Real yields are not that low again because the Fed is restraining nominal yields. The Fisher equation implies that movements in nominal yields are an effect, not a cause, of movements in real yields and inflation. Real yields are low right now because there is slack demand for capital, and they are a symptom of economic malaise. Low real yields will also be part of the cure, of course, as an automatic stabilizer in the same way that low oil prices in a recession help stabilize growth. But the bond market is telling us that investors think real growth will be low not just for a year or two, but for a long time.

Thursday's Initial Claims data may recall this to mind. Remember that last week saw a wholly unexpected jump to 479k. The consensus expects a retracement to 465k, which strikes me as a little timid if economists still thought we were in an improving trend. Evidently, confidence in that fact is wavering.

Damage has been done technically to the stock market, and I expect a return to the 1040-1050 level on the S&P at least and perhaps a deeper pullback than that. Bonds may be getting a bit ahead of themselves, but it is hard to believe that we won't see a re-test of the 2008 lows near 2.05% on the 10y note. That is a change for me, incidentally. I still think the secular worm has turned, and we will ultimately see higher rates, but bond bears are on the run for now with the strongest seasonal period of the year (Sep-Oct) approaching quickly.


I want to ask a favor of readers of this column. I have been working on a paper recently and I want to test a hypothesis I have. I'd like to take a (very unscientific) poll about your perceptions of what inflation is like for you. Below you will find a poll I've created, and I'd appreciate it if you'd take a few minutes to reflect on your answer and to record your perceptions. To quote Count Rugen in The Princess Bride as he begins to torture Wesley:"and remember, this is for posterity so be honest." I appreciate your time. If you'd like to help further, feel free to post the direct URL for this poll - http://poll.fm/25auj - to friends, family, and Facebook. Thanks a lot!

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Michael Ashton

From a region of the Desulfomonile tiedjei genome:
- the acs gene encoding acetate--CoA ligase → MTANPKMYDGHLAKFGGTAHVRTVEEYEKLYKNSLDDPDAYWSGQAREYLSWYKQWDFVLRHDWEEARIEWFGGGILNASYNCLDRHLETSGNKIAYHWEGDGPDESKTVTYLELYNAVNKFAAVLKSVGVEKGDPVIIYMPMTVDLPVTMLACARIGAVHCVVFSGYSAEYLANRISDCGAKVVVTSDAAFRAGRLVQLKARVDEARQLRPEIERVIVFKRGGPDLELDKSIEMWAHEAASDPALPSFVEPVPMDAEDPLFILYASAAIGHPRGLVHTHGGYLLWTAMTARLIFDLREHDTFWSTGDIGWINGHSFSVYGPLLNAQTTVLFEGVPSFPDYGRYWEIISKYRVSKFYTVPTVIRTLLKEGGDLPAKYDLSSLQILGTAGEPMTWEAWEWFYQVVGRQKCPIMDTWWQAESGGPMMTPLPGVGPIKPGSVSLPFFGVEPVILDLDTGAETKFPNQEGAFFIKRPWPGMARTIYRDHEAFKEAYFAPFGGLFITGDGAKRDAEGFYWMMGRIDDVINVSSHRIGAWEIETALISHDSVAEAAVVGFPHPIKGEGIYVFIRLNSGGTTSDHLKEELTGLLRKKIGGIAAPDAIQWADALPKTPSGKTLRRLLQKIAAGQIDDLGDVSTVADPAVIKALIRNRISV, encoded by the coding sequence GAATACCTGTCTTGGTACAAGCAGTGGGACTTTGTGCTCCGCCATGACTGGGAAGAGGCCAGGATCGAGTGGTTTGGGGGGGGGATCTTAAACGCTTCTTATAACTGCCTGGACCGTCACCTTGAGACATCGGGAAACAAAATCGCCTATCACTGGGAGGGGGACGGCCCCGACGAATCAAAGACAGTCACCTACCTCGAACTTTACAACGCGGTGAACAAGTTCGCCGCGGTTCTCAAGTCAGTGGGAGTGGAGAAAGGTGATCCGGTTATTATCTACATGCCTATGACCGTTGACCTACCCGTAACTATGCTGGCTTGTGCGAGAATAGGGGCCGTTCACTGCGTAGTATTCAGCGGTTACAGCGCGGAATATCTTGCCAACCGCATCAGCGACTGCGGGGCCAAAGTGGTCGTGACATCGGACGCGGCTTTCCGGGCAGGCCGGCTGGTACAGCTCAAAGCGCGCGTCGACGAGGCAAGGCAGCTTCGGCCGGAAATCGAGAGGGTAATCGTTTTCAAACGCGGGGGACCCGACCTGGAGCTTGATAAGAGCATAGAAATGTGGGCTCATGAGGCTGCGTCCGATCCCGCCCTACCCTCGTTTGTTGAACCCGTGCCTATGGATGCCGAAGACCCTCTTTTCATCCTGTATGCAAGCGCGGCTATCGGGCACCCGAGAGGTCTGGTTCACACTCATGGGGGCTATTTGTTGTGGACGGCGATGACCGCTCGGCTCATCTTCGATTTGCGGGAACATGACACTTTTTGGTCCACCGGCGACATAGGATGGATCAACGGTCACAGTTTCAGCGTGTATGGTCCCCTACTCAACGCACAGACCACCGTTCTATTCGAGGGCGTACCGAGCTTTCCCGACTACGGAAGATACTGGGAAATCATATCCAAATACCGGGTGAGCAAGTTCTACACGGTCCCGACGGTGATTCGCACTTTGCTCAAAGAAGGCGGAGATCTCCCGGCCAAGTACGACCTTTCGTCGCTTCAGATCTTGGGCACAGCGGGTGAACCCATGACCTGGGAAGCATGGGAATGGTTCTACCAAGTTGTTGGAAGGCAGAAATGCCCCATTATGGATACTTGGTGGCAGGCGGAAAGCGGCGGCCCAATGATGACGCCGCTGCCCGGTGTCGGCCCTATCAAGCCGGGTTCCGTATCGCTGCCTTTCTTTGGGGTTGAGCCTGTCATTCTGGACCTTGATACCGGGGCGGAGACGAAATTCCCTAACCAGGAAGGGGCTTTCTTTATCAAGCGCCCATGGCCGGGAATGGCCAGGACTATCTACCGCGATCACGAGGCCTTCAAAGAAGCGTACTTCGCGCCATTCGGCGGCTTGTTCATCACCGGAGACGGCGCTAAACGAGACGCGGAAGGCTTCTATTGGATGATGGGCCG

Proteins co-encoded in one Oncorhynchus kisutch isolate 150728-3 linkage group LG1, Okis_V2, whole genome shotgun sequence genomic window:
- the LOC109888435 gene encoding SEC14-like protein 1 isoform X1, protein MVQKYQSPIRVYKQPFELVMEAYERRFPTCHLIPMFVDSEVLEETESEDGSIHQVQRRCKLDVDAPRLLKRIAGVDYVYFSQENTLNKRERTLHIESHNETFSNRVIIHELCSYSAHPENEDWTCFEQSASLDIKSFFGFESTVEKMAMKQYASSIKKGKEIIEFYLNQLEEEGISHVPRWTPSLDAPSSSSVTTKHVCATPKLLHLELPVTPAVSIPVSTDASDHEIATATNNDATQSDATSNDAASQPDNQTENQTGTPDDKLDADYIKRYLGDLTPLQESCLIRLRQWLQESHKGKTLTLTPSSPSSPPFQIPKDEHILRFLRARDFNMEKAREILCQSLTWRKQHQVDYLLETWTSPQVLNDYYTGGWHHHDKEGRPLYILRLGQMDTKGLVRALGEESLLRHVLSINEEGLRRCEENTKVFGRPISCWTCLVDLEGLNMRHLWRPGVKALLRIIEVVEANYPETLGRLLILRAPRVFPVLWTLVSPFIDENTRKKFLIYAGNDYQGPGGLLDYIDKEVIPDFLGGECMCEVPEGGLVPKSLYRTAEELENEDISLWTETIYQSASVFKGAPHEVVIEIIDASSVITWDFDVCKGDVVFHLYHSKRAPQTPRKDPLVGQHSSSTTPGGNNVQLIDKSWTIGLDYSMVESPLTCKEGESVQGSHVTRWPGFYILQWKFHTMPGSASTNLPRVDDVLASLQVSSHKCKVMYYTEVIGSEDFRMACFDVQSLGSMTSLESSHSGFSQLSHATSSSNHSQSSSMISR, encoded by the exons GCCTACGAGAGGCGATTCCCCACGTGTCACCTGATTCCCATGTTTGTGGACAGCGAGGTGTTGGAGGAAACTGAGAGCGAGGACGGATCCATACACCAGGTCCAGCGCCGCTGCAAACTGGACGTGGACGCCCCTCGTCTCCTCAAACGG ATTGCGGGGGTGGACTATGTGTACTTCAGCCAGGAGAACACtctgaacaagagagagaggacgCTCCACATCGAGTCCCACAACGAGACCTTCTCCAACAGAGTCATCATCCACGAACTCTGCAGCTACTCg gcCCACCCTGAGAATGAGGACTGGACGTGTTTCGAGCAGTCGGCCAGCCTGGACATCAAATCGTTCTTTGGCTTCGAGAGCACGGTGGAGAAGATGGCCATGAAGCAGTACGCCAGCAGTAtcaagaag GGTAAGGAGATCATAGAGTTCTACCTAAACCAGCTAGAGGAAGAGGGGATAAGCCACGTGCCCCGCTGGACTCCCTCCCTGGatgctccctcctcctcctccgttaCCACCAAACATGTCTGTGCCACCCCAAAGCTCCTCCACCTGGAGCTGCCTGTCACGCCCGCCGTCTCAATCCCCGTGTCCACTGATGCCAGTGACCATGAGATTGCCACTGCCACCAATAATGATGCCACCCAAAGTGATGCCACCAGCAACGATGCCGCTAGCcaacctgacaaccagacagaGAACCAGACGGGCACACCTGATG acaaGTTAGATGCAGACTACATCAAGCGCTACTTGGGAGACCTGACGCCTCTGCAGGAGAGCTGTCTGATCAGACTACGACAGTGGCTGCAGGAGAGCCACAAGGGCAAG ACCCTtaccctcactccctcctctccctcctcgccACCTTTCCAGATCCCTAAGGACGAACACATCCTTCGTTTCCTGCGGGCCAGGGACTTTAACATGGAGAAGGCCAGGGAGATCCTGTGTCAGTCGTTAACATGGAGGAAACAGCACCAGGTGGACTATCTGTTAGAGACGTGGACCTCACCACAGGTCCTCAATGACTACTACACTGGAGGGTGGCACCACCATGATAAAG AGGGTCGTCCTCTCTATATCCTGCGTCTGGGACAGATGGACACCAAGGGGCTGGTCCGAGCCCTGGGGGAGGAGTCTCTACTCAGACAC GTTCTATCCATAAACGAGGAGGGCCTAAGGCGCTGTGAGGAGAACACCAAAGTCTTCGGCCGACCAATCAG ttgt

Author: Michael Ashton

Michael Ashton, CFA

Michael Ashton

Michael Ashton is Managing Principal at Enduring Investments LLC, a specialty consulting and investment management boutique that offers focused inflation-market expertise. He may be contacted through that site. He is on Twitter at @inflation_guy

Prior to founding Enduring Investments, Mr. Ashton worked as a trader, strategist, and salesman during a 20-year Wall Street career that included tours of duty at Deutsche Bank, Bankers Trust, Barclays Capital, and J.P. Morgan.

Since 2003 he has played an integral role in developing the U.S. inflation derivatives markets and is widely viewed as a premier subject matter expert on inflation products and inflation trading. While at Barclays, he traded the first interbank U.S. CPI swaps. He was primarily responsible for the creation of the CPI Futures contract that the Chicago Mercantile Exchange listed in February 2004 and was the lead market maker for that contract. Mr. Ashton has written extensively about the use of inflation-indexed products for hedging real exposures, including papers and book chapters on "Inflation and Commodities," "The Real-Feel Inflation Rate," "Hedging Post-Retirement Medical Liabilities," and "Liability-Driven Investment For Individuals." He frequently speaks in front of professional and retail audiences, both large and small. He runs the Inflation-Indexed Investing Association.

For many years, Mr. Ashton has written frequent market commentary, sometimes for client distribution and more recently for wider public dissemination. Mr. Ashton received a Bachelor of Arts degree in Economics from Trinity University in 1990 and was awarded his CFA charter in 2001.